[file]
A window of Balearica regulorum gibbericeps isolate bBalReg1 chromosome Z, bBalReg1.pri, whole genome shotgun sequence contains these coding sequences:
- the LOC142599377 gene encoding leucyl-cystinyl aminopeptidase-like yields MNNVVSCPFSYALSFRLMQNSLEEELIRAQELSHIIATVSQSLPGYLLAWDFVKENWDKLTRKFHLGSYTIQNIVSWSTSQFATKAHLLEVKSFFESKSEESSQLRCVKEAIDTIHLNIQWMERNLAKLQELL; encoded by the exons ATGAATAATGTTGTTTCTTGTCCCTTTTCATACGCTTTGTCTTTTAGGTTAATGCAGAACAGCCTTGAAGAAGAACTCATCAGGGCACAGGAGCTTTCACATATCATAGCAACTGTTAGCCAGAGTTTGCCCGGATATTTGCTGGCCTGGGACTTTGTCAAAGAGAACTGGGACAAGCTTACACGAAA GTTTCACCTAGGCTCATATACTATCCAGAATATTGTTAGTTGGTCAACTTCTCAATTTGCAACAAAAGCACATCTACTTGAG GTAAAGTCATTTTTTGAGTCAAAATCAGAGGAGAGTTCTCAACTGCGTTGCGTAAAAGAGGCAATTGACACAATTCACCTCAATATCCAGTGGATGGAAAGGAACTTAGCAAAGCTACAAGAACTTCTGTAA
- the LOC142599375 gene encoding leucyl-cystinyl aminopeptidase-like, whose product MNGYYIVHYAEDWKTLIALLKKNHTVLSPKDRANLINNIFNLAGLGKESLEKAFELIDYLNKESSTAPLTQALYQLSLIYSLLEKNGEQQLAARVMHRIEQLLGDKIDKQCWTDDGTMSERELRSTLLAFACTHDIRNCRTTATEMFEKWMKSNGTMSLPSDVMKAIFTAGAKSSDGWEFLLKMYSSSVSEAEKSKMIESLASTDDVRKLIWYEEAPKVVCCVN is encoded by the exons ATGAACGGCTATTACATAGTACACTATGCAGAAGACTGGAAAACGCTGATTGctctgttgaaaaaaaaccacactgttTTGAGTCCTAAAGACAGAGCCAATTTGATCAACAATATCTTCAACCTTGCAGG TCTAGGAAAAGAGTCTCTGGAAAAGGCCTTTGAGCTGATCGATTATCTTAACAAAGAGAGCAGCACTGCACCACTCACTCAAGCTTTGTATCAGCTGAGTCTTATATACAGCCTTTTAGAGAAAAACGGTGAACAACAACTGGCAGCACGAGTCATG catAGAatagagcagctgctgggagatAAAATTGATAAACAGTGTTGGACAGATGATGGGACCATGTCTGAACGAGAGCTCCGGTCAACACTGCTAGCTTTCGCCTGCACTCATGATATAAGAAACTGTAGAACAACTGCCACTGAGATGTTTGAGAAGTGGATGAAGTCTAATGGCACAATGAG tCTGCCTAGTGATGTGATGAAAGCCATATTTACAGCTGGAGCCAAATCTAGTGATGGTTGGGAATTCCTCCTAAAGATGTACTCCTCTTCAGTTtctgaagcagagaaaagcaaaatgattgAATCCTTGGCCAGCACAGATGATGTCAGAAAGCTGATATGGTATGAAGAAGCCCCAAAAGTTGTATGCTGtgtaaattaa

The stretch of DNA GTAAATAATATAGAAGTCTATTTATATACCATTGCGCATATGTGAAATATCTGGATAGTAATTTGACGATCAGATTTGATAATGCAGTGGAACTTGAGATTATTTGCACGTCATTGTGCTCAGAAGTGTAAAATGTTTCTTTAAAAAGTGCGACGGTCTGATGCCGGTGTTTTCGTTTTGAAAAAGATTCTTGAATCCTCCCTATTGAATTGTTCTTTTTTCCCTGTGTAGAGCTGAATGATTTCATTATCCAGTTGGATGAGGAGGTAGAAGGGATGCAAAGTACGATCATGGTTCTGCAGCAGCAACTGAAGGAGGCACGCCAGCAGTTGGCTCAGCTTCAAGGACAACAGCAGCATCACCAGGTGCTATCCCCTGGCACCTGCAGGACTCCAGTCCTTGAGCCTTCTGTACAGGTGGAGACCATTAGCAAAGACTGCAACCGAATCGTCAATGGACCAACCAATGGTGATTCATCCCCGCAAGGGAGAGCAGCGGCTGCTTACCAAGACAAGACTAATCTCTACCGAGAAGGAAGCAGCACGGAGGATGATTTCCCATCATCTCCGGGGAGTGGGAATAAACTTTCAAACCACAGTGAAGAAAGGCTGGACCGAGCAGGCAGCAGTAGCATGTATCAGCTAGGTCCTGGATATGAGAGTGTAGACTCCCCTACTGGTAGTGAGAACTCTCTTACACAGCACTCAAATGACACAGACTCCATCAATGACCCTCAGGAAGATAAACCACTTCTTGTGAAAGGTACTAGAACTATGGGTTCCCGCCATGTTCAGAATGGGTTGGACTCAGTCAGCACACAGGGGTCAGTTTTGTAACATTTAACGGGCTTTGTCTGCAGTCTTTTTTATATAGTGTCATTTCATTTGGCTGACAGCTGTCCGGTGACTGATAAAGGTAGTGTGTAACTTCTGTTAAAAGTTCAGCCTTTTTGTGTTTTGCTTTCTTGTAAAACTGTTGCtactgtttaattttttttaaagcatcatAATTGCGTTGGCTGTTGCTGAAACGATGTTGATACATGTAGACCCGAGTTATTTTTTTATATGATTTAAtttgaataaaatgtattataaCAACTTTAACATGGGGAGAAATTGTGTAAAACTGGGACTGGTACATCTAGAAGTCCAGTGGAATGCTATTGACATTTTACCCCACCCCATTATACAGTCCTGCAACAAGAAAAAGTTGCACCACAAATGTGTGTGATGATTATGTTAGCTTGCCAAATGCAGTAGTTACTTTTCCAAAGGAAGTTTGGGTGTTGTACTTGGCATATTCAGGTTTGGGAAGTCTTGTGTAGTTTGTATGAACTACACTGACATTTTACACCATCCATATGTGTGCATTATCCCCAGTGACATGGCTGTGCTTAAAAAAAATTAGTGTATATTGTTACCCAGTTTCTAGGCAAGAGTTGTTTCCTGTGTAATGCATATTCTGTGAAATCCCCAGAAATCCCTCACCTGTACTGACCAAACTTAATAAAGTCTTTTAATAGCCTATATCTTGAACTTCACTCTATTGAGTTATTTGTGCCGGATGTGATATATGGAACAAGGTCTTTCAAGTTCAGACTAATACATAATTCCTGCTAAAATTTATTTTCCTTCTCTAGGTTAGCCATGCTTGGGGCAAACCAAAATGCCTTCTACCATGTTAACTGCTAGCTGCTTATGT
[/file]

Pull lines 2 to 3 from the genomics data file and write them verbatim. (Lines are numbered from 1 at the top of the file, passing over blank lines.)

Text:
- the LOC142599377 gene encoding leucyl-cystinyl aminopeptidase-like yields MNNVVSCPFSYALSFRLMQNSLEEELIRAQELSHIIATVSQSLPGYLLAWDFVKENWDKLTRKFHLGSYTIQNIVSWSTSQFATKAHLLEVKSFFESKSEESSQLRCVKEAIDTIHLNIQWMERNLAKLQELL; encoded by the exons ATGAATAATGTTGTTTCTTGTCCCTTTTCATACGCTTTGTCTTTTAGGTTAATGCAGAACAGCCTTGAAGAAGAACTCATCAGGGCACAGGAGCTTTCACATATCATAGCAACTGTTAGCCAGAGTTTGCCCGGATATTTGCTGGCCTGGGACTTTGTCAAAGAGAACTGGGACAAGCTTACACGAAA GTTTCACCTAGGCTCATATACTATCCAGAATATTGTTAGTTGGTCAACTTCTCAATTTGCAACAAAAGCACATCTACTTGAG GTAAAGTCATTTTTTGAGTCAAAATCAGAGGAGAGTTCTCAACTGCGTTGCGTAAAAGAGGCAATTGACACAATTCACCTCAATATCCAGTGGATGGAAAGGAACTTAGCAAAGCTACAAGAACTTCTGTAA
- the LOC142599375 gene encoding leucyl-cystinyl aminopeptidase-like, whose product MNGYYIVHYAEDWKTLIALLKKNHTVLSPKDRANLINNIFNLAGLGKESLEKAFELIDYLNKESSTAPLTQALYQLSLIYSLLEKNGEQQLAARVMHRIEQLLGDKIDKQCWTDDGTMSERELRSTLLAFACTHDIRNCRTTATEMFEKWMKSNGTMSLPSDVMKAIFTAGAKSSDGWEFLLKMYSSSVSEAEKSKMIESLASTDDVRKLIWYEEAPKVVCCVN is encoded by the exons ATGAACGGCTATTACATAGTACACTATGCAGAAGACTGGAAAACGCTGATTGctctgttgaaaaaaaaccacactgttTTGAGTCCTAAAGACAGAGCCAATTTGATCAACAATATCTTCAACCTTGCAGG TCTAGGAAAAGAGTCTCTGGAAAAGGCCTTTGAGCTGATCGATTATCTTAACAAAGAGAGCAGCACTGCACCACTCACTCAAGCTTTGTATCAGCTGAGTCTTATATACAGCCTTTTAGAGAAAAACGGTGAACAACAACTGGCAGCACGAGTCATG catAGAatagagcagctgctgggagatAAAATTGATAAACAGTGTTGGACAGATGATGGGACCATGTCTGAACGAGAGCTCCGGTCAACACTGCTAGCTTTCGCCTGCACTCATGATATAAGAAACTGTAGAACAACTGCCACTGAGATGTTTGAGAAGTGGATGAAGTCTAATGGCACAATGAG tCTGCCTAGTGATGTGATGAAAGCCATATTTACAGCTGGAGCCAAATCTAGTGATGGTTGGGAATTCCTCCTAAAGATGTACTCCTCTTCAGTTtctgaagcagagaaaagcaaaatgattgAATCCTTGGCCAGCACAGATGATGTCAGAAAGCTGATATGGTATGAAGAAGCCCCAAAAGTTGTATGCTGtgtaaattaa